Dockyard Church - Second, St George's Dockyard Church
Herbert Thomas JONES: Architect
This was a 'temporary' fitting up of a room in the dockyard to replace the warehouse conversion into a church in 1814 of THIBAULT, which collapsed in 1820. John MELVILL prepared designs for a church, but, through no fault of his own, this was not executed. After the Anglican community in Simon's Town had lost both their places of worship to winter storms, the first in 1824 (old horse stables) and the second in 1825 (an old store), they were offered temporary accommodation in the sail-loft of a large building which was constructed in 1815 by the British Naval Establishment when they moved from Cape Town to Simon's Town. This building constructed under Rear-Admiral Brenton's authority comprised of a mast-house and boatstore, with a working sail-loft and sail-storeroom above, all of which were surmounted by a clock-tower which was added later. Soon the sail-loft church had a more definite appearance, but the altar and pews had to be placed against the sidewalls each weekday in order that sailmaking could continue unimpeded. This irritated Commodore CM Schomberg, Flag Officer of the Royal Navy (1829-1831), as he claimed this continual moving of pews and the altar disrupted sailmaking and he ordered the Anglicans out of the sail-loft. Thereafter they relied on the goodwill of the Wesleyans until their own church, St Francis Church, was completed in July 1837. In 1851 Commodore Christopher Wyvill (1849-52), Flag Officer of the Royal Navy, declared that the sail-loft was once more to become a place of worship as the spiritual welfare of the Royal Navy was essential and a naval Chaplain was appointed. The sail-loft then became known as the St George's Dockyard Church. By 1898 the Royal Navy personnel had greatly increased and HT JONES was commissioned for redesigning of the sail-loft building in the Simon's Town Naval Docks and requested to make the necessary alteration by redesigning the interior of the sail-loft to accommodate this increase. This he did most successfully and the interior is little changed from his original design. The Naval church was consecrated in December 1945 by the Archbishop of Cape Town, Dr John Darbyshire. It is now an inter-denominational church while the mast-house has become the SA Naval Museum (opened1993).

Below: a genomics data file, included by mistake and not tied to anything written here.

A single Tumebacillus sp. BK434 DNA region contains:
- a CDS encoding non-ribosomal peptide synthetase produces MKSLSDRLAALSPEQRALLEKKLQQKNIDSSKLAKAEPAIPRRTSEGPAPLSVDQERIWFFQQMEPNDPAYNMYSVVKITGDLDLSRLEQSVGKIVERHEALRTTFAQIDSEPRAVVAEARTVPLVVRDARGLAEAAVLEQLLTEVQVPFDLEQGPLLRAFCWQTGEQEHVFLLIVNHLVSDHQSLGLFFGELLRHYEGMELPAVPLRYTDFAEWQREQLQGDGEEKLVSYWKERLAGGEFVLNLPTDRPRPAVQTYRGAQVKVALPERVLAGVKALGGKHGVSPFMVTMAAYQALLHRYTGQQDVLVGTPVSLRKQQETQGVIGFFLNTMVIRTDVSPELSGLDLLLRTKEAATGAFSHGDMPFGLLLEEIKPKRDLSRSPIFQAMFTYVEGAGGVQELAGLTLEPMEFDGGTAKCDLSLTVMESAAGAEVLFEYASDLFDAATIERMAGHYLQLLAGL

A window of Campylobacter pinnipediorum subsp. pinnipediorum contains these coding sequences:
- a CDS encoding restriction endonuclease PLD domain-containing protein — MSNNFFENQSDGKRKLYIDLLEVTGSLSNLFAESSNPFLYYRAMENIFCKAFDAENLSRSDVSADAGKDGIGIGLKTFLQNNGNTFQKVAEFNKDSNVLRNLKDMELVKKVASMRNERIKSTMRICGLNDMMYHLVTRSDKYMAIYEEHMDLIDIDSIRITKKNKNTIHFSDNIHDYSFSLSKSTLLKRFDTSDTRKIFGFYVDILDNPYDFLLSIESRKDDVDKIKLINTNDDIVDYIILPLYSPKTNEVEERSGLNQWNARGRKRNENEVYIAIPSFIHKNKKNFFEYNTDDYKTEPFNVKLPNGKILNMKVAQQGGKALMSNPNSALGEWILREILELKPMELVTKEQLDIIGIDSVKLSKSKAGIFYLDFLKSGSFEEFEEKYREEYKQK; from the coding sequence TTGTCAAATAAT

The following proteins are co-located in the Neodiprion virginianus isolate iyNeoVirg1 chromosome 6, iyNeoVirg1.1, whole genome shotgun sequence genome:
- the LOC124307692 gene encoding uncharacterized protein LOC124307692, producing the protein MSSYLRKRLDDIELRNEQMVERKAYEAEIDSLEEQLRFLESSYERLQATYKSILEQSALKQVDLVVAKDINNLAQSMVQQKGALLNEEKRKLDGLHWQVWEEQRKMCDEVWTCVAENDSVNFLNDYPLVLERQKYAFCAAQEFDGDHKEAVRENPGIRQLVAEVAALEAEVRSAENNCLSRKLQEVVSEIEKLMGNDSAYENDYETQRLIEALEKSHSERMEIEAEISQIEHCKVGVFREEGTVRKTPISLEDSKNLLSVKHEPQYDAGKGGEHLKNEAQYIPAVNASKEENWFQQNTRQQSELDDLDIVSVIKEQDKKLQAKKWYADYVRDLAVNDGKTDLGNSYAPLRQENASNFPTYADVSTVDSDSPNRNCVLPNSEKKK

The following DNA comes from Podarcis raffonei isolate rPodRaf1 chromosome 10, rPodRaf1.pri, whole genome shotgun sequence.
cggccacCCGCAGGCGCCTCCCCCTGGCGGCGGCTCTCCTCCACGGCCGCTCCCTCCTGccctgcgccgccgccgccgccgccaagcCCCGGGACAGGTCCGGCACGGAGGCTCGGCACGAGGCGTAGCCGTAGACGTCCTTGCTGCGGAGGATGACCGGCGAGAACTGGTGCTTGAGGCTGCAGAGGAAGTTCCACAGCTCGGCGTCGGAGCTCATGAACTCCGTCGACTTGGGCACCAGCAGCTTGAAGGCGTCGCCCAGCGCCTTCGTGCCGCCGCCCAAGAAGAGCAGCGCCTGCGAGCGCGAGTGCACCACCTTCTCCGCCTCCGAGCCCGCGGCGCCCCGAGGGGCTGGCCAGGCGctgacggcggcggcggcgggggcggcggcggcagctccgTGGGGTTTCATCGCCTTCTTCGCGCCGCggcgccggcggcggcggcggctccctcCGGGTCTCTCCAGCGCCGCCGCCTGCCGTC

All truncated references not fully cited below are those of Joanna Walker's original text and cited in full in the 'Bibliography' entry of the Lexicon.
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